If you have boys, or if you know any, then this article in the left-leaning Atlantic is a must-read for you.

Excerpt:

Young men are more likely to drop out of high school and are less likely to aspire to college than their female peers. Young men who are poor, live in a city, and are black or Latino are at even higher risk of unemployment and unplanned teen fatherhood than their peers in other demographics. As men’s earnings have stagnated, marriage has declined. It’s a vicious cycle: Being unmarried weakens men’s commitment to the work force, but a stagnation in earnings is contributing to the decline in marriage.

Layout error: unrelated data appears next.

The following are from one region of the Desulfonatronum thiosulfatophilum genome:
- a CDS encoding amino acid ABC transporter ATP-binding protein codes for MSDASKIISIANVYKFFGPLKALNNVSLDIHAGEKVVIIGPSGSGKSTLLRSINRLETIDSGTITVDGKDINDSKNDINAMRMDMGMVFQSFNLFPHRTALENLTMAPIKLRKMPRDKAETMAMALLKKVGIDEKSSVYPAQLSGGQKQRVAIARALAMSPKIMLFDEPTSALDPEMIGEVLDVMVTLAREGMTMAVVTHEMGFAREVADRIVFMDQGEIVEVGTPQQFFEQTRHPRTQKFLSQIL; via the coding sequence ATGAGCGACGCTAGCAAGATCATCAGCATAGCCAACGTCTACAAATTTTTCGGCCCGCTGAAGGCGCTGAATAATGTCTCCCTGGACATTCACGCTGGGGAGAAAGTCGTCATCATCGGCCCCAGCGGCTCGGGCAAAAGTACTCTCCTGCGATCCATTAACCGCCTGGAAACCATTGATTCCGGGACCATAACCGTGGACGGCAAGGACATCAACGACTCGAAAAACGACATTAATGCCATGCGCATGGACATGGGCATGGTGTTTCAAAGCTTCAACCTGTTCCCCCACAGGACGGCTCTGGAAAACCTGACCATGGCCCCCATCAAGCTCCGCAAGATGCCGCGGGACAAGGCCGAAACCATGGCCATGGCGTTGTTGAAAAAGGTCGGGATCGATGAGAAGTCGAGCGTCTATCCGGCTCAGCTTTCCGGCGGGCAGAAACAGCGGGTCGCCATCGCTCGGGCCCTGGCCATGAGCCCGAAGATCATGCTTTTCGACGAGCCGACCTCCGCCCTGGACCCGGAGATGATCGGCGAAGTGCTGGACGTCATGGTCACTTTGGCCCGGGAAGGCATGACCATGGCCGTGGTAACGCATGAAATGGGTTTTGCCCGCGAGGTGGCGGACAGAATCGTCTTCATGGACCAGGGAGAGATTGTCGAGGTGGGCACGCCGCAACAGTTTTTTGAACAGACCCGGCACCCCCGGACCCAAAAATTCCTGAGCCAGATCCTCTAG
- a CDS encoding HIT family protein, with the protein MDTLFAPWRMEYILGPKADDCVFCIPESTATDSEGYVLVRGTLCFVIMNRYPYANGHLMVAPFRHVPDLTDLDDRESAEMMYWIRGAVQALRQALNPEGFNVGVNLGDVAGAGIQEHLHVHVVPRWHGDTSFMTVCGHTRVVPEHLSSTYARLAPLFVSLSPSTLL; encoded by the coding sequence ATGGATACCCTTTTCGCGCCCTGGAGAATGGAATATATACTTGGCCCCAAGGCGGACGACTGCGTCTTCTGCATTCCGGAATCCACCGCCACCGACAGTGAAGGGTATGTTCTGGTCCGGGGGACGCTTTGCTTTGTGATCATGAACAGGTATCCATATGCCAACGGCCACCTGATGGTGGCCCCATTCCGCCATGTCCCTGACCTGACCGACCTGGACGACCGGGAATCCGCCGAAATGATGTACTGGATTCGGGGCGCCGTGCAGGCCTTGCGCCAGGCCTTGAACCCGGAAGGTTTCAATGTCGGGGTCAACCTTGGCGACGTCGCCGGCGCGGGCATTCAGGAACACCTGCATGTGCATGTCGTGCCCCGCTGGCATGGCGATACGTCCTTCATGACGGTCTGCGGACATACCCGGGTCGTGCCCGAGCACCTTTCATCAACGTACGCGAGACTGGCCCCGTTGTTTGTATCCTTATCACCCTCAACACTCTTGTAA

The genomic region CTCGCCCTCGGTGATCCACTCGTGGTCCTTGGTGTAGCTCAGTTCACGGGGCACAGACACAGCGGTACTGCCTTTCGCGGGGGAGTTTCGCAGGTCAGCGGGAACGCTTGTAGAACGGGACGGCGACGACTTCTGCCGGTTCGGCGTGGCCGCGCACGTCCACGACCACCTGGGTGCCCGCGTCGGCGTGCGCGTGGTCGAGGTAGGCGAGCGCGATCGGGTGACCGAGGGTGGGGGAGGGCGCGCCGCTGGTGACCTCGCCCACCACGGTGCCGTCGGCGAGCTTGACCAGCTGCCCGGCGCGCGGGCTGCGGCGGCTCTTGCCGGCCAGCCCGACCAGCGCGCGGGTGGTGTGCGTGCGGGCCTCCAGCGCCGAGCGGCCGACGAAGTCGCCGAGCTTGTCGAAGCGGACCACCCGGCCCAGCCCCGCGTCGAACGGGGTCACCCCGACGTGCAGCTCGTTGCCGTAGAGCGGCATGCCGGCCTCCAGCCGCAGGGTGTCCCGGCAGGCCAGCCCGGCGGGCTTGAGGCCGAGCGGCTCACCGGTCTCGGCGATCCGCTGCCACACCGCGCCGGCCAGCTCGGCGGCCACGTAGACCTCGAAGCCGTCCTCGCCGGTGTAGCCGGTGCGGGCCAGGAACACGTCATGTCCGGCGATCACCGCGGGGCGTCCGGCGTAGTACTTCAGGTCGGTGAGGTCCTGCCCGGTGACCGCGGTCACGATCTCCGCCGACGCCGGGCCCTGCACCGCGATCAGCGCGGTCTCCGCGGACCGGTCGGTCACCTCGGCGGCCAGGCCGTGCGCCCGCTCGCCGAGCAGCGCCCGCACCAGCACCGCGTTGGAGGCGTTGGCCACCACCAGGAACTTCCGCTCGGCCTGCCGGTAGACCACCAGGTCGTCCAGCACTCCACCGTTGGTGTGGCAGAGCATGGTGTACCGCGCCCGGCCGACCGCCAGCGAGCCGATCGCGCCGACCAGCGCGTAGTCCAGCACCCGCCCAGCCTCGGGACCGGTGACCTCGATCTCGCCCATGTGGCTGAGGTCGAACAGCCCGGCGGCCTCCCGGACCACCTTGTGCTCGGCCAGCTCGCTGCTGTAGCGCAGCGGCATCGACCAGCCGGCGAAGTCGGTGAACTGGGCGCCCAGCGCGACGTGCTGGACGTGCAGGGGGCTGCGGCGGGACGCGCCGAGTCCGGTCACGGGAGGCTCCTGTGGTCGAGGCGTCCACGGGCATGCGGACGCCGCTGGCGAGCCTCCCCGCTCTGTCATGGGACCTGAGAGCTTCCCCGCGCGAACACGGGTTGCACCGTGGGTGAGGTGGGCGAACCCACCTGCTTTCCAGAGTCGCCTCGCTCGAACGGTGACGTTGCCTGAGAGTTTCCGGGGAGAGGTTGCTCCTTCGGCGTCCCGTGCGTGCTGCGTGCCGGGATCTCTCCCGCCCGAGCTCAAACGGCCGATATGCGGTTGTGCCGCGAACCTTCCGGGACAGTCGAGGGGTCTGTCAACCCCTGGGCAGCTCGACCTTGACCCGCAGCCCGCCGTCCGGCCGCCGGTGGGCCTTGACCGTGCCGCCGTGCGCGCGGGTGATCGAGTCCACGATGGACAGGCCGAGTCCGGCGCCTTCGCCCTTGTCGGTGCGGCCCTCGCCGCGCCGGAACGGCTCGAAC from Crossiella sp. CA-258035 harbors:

Robert Lerman—an economist at American University and fellow at the Urban Institute, a nonpartisan economic and social policy research center in Washington, D.C.—has a solution. He believes bringing apprentice-based learning to America’s schools would both raise earnings and give young men the skills they need to be good husbands and fathers. Put boys in a real-world situation outside the classroom, with skilled adults as mentors, Lerman says, and students have a chance to engage in on-the-job training in a wide range of fields from baking to boat-building, farming to architecture, public health to civil engineering. This is learning in context and it’s what young men (and women) crave: It feels immediate and real. It is not isolated or abstract; it is refreshingly relevant, and it is taking place in real time, in real space, and among adults who take young people seriously. Youth apprenticeship has an immediacy that engages students who have trouble paying attention in class; instead, they are being given the time and the means to develop genuine mastery in a given field. At the very same time, they are cultivating skills—such as how to communicate effectively, problem-solve, work in teams, and maintain a positive attitude—that help them be reliable partners to their spouses and present, stable fathers to their children.